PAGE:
Bart and John share thoughts about the Inauguration of President Biden, the emotions it raises, what is entailed in turning the page as a nation, how to begin to bring Trump's most fervent supporters back into conversation, the importance of rituals like this, the Inauguration as a civic religious ceremony, and the actual religion in the ceremony including the biggest bible we've ever seen.Amanda Gorman's poem:When day comes we ask ourselves,where can we find light in this never-ending shade?The loss we carry,a sea we must wadeWe've braved the belly of the beastWe've learned that quiet isn't always peaceAnd the norms and notionsof what just isIsn't always just-iceAnd yet the dawn is oursbefore we knew itSomehow we do itSomehow we've weathered and witnesseda nation that isn't brokenbut simply unfinishedWe the successors of a country and a timeWhere a skinny Black girldescended from slaves and raised by a single mothercan dream of becoming presidentonly to find herself reciting for oneAnd yes we are far from polishedfar from pristinebut that doesn't mean we arestriving to form a union that is perfectWe are striving to forge a union with purposeTo compose a country committed to all cultures, colors, characters andconditions of manAnd so we lift our gazes not to what stands between usbut what stands before usWe close the divide because we know, to put our future first,we must first put our differences asideWe lay down our armsso we can reach out our armsto one anotherWe seek harm to none and harmony for allLet the globe, if nothing else, say this is true:That even as we grieved, we grewThat even as we hurt, we hopedThat even as we tired, we triedThat we'll forever be tied together, victoriousNot because we will never again know defeatbut because we will never again sow divisionScripture tells us to envisionthat everyone shall sit under their own vine and fig treeAnd no one shall make them afraidIf we're to live up to our own timeThen victory won't lie in the bladeBut in all the bridges we've madeThat is the promise to gladeThe hill we climbIf only we dareIt's because being American is more than a pride we inherit,it's the past we step intoand how we repair itWe've seen a force that would shatter our nationrather than share itWould destroy our country if it meant delaying democracyAnd this effort very nearly succeededBut while democracy can be periodically delayedit can never be permanently defeatedIn this truthin this faith we trustFor while we have our eyes on the futurehistory has its eyes on usThis is the era of just redemptionWe feared at its inceptionWe did not feel prepared to be the heirsof such a terrifying hourbut within it we found the powerto author a new chapterTo offer hope and laughter to ourselvesSo while once we asked,how could we possibly prevail over catastrophe?Now we assertHow could catastrophe possibly prevail over us?We will not march back to what wasbut move to what shall beA country that is bruised but whole,benevolent but bold,fierce and freeWe will not be turned aroundor interrupted by intimidationbecause we know our inaction and inertiawill be the inheritance of the next generationOur blunders become their burdensBut one thing is certain:If we merge mercy with might,and might with right,then love becomes our legacyand change our children's birthrightSo let us leave behind a countrybetter than the one we were left withEvery breath from my bronze-pounded chest,we will raise this wounded world into a wondrous oneWe will rise from the gold-limbed hills of the west,we will rise from the windswept northeastwhere our forefathers first realized revolutionWe will rise from the lake-rimmed cities of the midwestern states,we will rise from the sunbaked southWe will rebuild, reconcile and recoverand every known nook of our nation andevery corner called our country,our people diverse and beautiful will emerge,battered and beautifulWhen day comes we step out of the shade,aflame and unafraidThe new dawn blooms as we free itFor there is always light,if only we're brave enough to see itIf only we're brave enough to be it—Follow this podcast to stay up-to-date:Twitter: @HumanizeMePodInstagram: @HumanizeMePodcastFacebook Group: Facebook.com/Groups/1772151613053280Check out Patreon.com/HumanizeMe! Support the podcast there for the cost of a cup of coffee once a month and get extra content for it. That amount won’t matter to you, but it means everything to us and makes the podcast happen! (Includes access to the monthly bonus podcast, ‘Why It Matters’, where we discuss the show and read listener feedback, and the ‘Campolo Sessions‘, long-form conversations between Bart and his dad Tony Campolo.)Humanize Me is hosted by Bart Campolo and is produced by John Wright at JuxMedia.com.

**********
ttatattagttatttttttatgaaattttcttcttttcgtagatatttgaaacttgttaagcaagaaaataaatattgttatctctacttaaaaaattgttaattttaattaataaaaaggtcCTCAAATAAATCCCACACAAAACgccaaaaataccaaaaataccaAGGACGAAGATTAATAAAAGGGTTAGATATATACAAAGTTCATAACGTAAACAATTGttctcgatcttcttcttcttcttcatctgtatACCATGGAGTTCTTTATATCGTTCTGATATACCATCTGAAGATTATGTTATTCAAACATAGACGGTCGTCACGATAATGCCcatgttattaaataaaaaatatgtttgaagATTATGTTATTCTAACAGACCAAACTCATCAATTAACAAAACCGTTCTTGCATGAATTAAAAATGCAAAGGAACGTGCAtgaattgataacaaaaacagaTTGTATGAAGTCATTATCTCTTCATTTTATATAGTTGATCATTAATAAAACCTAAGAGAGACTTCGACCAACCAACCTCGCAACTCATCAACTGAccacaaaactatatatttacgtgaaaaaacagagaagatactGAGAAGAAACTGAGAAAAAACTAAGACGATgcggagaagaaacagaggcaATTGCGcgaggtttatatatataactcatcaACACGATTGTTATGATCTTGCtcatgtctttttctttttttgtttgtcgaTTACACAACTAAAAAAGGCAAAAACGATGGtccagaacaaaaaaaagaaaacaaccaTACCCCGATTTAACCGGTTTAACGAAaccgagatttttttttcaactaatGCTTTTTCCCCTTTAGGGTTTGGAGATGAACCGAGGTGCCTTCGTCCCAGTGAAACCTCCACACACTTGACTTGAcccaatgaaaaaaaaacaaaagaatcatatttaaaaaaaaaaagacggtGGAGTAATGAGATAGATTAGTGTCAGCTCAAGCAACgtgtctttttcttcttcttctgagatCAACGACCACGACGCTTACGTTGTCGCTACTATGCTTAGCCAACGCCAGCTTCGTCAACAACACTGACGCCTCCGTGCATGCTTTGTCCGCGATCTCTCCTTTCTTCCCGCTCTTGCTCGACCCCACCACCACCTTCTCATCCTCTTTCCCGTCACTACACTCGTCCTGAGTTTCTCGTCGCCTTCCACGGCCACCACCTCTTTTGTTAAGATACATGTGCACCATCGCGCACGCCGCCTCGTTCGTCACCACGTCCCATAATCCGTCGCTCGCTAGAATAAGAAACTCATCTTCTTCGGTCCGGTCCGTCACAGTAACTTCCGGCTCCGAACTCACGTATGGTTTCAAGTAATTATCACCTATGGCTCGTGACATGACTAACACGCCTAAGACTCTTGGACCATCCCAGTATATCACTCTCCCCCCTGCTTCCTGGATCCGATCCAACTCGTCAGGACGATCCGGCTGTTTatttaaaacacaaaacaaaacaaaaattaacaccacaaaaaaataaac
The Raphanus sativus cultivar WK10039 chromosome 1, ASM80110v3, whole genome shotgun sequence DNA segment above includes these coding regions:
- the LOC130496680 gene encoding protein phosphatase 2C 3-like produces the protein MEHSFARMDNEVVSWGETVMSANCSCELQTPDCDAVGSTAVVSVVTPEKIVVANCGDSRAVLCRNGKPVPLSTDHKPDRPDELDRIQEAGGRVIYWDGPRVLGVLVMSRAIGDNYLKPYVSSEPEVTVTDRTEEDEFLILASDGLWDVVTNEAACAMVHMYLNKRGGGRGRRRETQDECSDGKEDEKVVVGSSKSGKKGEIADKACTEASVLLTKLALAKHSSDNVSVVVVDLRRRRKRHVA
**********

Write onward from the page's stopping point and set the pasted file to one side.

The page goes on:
What does it take to cope in a high-pressure, competitive environment... without falling into harmful behavior? Ali Tamposi is a grammy-nominated songwriter who has written for some of the biggest names in pop music: Kelly Clarkson, Justin Bieber, Miley Cyrus, John Legend, Ozzy Osbourne and many others. She's also Bart Campolo's daughter-in-law-to-be.In this conversation, Bart and Ali talk about what it's like to be in a songwriting session, how high-pressure, competitive environments can bring out everyone's insecurities, the better of her two coping strategies, how gender plays a role, how a good key relationship can make all the difference, and how you can't always change the room but rather what you bring to it.—Follow this podcast to stay up-to-date:Twitter: @HumanizeMePodInstagram: @HumanizeMePodcastFacebook Group: Facebook.com/Groups/1772151613053280Check out Patreon.com/HumanizeMe! Support the podcast there for the cost of a cup of coffee once a month and get extra content for it. That amount won’t matter to you, but it means everything to us and makes the podcast happen! (Includes access to the monthly bonus podcast, ‘Why It Matters’, where we discuss the show and read listener feedback, and the ‘Campolo Sessions‘, long-form conversations between Bart and his dad Tony Campolo.)Humanize Me is hosted by Bart Campolo and is produced by John Wright at JuxMedia.com.
Bart joins Konrad Benjamin, host of the Australian podcast Ideas Digest, to talk about why he isn't a progressive Christian but rather a secular humanist, and to assert that they ALWAYS become atheists.Subscribe to Ideas Digest wherever you listen to podcasts! Follow the podcast on Instagram: @ideasdigest